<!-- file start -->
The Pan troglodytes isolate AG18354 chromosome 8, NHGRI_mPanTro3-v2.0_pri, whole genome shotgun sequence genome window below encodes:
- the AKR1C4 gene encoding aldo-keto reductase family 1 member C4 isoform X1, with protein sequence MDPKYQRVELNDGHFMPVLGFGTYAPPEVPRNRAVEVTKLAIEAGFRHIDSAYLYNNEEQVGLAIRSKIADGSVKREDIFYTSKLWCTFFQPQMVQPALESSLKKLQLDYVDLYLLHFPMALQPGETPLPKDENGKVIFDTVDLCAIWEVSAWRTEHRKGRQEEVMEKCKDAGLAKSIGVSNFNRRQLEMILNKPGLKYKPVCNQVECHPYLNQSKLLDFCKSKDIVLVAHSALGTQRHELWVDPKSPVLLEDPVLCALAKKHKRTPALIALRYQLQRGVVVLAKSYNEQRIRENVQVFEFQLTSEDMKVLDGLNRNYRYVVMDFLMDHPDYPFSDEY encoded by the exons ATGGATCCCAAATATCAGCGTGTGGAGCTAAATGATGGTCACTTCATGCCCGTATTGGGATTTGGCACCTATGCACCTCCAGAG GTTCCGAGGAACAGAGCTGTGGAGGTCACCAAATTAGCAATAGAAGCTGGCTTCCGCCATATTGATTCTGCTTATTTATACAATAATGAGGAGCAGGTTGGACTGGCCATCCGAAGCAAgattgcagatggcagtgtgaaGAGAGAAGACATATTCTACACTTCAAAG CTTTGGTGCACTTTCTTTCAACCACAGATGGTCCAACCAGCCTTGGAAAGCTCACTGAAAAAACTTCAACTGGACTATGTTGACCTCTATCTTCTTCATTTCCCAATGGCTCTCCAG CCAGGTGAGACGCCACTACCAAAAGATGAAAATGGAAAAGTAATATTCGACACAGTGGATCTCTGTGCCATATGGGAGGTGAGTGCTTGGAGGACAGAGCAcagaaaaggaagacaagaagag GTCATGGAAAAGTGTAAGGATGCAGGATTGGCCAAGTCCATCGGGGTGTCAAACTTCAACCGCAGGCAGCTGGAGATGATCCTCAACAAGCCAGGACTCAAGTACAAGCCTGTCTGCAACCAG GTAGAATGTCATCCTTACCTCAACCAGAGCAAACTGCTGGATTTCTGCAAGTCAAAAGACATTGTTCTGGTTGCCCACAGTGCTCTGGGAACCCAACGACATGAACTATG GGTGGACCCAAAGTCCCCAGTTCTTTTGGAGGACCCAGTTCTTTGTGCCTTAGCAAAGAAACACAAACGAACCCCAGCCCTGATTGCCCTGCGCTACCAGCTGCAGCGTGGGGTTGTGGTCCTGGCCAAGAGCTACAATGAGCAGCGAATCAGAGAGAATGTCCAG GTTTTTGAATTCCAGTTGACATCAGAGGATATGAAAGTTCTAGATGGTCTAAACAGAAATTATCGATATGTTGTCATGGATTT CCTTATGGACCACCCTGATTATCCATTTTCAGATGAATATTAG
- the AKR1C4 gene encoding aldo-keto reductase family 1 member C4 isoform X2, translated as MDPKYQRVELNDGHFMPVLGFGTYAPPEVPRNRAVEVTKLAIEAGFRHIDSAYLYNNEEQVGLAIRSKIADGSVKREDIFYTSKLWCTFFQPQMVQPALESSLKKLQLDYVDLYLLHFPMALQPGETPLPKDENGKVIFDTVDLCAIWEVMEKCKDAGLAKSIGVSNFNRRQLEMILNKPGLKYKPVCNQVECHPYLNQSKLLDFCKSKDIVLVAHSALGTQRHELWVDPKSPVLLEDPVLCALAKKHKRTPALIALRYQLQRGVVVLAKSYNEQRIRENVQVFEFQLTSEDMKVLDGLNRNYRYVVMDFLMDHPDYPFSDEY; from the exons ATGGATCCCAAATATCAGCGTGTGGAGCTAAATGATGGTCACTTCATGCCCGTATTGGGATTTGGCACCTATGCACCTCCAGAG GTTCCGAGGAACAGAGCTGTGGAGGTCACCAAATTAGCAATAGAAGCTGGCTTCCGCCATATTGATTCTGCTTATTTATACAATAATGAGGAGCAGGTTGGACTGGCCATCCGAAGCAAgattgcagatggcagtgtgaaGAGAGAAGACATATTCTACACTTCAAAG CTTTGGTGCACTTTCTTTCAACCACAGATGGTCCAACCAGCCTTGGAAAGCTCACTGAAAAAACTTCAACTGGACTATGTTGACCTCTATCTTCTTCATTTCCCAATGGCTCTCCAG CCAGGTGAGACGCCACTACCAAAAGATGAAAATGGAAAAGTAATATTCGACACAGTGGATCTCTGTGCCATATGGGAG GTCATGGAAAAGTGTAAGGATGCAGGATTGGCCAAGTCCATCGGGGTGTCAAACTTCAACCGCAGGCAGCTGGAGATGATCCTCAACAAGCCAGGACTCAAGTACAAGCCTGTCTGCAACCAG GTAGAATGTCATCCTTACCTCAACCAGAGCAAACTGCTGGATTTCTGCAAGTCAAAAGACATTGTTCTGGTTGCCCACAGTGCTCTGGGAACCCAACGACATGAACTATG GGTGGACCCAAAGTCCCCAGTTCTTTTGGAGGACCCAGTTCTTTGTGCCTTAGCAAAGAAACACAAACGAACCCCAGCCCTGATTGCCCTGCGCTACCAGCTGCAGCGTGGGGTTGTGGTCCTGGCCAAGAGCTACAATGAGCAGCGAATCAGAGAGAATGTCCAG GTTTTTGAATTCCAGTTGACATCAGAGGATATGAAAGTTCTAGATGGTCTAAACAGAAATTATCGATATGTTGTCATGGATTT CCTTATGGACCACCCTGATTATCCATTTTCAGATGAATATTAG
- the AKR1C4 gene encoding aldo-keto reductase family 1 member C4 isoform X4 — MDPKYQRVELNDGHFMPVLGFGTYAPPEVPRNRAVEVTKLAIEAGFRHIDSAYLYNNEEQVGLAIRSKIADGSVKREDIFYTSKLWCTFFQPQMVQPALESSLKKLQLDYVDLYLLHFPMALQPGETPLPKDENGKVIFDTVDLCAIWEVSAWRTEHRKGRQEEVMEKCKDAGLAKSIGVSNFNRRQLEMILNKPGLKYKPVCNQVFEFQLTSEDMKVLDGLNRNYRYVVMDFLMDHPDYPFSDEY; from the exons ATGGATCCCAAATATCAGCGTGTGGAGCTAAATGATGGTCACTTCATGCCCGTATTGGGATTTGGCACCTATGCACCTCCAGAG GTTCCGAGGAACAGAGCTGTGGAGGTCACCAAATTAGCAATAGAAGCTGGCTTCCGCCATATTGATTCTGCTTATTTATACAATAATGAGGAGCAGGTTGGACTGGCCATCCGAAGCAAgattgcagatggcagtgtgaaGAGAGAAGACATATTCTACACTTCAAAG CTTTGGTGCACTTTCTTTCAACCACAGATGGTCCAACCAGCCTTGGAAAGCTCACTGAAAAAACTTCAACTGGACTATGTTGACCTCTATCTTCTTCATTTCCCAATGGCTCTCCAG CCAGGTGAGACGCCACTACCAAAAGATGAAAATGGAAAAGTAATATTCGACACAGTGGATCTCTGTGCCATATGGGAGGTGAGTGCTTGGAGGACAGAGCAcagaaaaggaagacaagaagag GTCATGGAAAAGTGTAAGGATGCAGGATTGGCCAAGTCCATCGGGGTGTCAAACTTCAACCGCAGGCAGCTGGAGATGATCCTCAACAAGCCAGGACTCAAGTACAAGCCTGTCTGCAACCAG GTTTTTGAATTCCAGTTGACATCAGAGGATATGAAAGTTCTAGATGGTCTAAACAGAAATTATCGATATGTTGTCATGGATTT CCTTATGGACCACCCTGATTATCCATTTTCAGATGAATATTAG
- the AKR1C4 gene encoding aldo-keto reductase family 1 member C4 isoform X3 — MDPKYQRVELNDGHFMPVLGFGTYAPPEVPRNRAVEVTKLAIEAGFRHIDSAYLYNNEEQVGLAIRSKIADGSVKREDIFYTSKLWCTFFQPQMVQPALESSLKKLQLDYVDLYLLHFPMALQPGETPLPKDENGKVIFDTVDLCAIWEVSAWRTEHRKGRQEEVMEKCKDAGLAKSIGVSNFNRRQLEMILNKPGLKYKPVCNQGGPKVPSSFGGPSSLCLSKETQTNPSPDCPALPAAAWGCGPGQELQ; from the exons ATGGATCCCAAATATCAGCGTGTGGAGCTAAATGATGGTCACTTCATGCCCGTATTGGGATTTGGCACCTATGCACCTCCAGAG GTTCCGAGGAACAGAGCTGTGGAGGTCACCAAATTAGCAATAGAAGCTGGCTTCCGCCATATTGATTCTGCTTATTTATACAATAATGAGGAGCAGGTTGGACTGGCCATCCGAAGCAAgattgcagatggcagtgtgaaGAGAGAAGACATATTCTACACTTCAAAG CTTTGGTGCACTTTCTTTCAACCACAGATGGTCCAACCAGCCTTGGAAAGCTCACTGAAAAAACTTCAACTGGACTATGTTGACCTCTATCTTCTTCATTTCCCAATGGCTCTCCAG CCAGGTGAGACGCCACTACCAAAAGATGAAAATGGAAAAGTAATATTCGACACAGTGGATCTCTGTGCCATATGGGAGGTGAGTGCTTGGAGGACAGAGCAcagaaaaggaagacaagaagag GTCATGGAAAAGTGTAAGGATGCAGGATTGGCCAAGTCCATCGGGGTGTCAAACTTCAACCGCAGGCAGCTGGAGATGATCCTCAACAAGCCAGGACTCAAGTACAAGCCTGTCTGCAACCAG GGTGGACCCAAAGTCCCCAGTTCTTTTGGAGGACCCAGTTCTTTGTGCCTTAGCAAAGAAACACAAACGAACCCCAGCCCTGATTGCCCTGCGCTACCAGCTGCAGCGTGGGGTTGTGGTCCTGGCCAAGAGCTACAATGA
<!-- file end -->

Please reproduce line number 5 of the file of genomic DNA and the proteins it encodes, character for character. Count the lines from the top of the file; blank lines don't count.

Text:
- the AKR1C4 gene encoding aldo-keto reductase family 1 member C4 isoform X3 — MDPKYQRVELNDGHFMPVLGFGTYAPPEVPRNRAVEVTKLAIEAGFRHIDSAYLYNNEEQVGLAIRSKIADGSVKREDIFYTSKLWCTFFQPQMVQPALESSLKKLQLDYVDLYLLHFPMALQPGETPLPKDENGKVIFDTVDLCAIWEVSAWRTEHRKGRQEEVMEKCKDAGLAKSIGVSNFNRRQLEMILNKPGLKYKPVCNQGGPKVPSSFGGPSSLCLSKETQTNPSPDCPALPAAAWGCGPGQELQ; from the exons ATGGATCCCAAATATCAGCGTGTGGAGCTAAATGATGGTCACTTCATGCCCGTATTGGGATTTGGCACCTATGCACCTCCAGAG GTTCCGAGGAACAGAGCTGTGGAGGTCACCAAATTAGCAATAGAAGCTGGCTTCCGCCATATTGATTCTGCTTATTTATACAATAATGAGGAGCAGGTTGGACTGGCCATCCGAAGCAAgattgcagatggcagtgtgaaGAGAGAAGACATATTCTACACTTCAAAG CTTTGGTGCACTTTCTTTCAACCACAGATGGTCCAACCAGCCTTGGAAAGCTCACTGAAAAAACTTCAACTGGACTATGTTGACCTCTATCTTCTTCATTTCCCAATGGCTCTCCAG CCAGGTGAGACGCCACTACCAAAAGATGAAAATGGAAAAGTAATATTCGACACAGTGGATCTCTGTGCCATATGGGAGGTGAGTGCTTGGAGGACAGAGCAcagaaaaggaagacaagaagag GTCATGGAAAAGTGTAAGGATGCAGGATTGGCCAAGTCCATCGGGGTGTCAAACTTCAACCGCAGGCAGCTGGAGATGATCCTCAACAAGCCAGGACTCAAGTACAAGCCTGTCTGCAACCAG GGTGGACCCAAAGTCCCCAGTTCTTTTGGAGGACCCAGTTCTTTGTGCCTTAGCAAAGAAACACAAACGAACCCCAGCCCTGATTGCCCTGCGCTACCAGCTGCAGCGTGGGGTTGTGGTCCTGGCCAAGAGCTACAATGA